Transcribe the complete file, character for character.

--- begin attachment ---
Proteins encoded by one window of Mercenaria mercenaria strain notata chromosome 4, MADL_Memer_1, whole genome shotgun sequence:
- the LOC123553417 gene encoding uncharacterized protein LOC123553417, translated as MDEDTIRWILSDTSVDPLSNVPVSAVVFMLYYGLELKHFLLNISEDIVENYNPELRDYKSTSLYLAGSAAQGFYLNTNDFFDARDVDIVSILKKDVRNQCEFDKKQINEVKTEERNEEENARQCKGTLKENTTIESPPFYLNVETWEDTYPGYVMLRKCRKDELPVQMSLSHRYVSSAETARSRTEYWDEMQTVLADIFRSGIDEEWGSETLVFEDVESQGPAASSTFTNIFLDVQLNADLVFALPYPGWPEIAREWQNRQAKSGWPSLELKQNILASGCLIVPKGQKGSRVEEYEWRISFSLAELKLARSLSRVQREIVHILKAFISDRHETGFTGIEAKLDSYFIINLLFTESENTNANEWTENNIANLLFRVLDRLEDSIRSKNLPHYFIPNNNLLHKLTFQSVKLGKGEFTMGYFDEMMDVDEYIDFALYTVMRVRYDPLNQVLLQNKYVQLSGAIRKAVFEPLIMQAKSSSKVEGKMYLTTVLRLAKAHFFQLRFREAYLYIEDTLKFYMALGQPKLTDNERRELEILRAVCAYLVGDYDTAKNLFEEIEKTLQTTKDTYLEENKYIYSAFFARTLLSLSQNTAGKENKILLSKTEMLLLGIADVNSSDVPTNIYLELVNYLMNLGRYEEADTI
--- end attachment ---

Proteins encoded by one window of Mercenaria mercenaria strain notata chromosome 4, MADL_Memer_1, whole genome shotgun sequence:
- the LOC123553417 gene encoding uncharacterized protein LOC123553417, translated as MDEDTIRWILSDTSVDPLSNVPVSAVVFMLYYGLELKHFLLNISEDIVENYNPELRDYKSTSLYLAGSAAQGFYLNTNDFFDARDVDIVSILKKDVRNQCEFDKKQINEVKTEERNEEENARQCKGTLKENTTIESPPFYLNVETWEDTYPGYVMLRKCRKDELPVQMSLSHRYVSSAETARSRTEYWDEMQTVLADIFRSGIDEEWGSETLVFEDVESQGPAASSTFTNIFLDVQLNADLVFALPYPGWPEIAREWQNRQAKSGWPSLELKQNILASGCLIVPKGQKGSRVEEYEWRISFSLAELKLARSLSRVQREIVHILKAFISDRHETGFTGIEAKLDSYFIINLLFTESENTNANEWTENNIANLLFRVLDRLEDSIRSKNLPHYFIPNNNLLHKLTFQSVKLGKGEFTMGYFDEMMDVDEYIDFALYTVMRVRYDPLNQVLLQNKYVQLSGAIRKAVFEPLIMQAKSSSKVEGKMYLTTVLRLAKAHFFQLRFREAYLYIEDTLKFYMALGQPKLTDNERRELEILRAVCAYLVGDYDTAKNLFEEIEKTLQTTKDTYLEENKYIYSAFFARTLLSLSQNTAGKENKILLSKTEMLLLGIADVNSSDVPTNIYLELVNYLMNLGRYEEADTI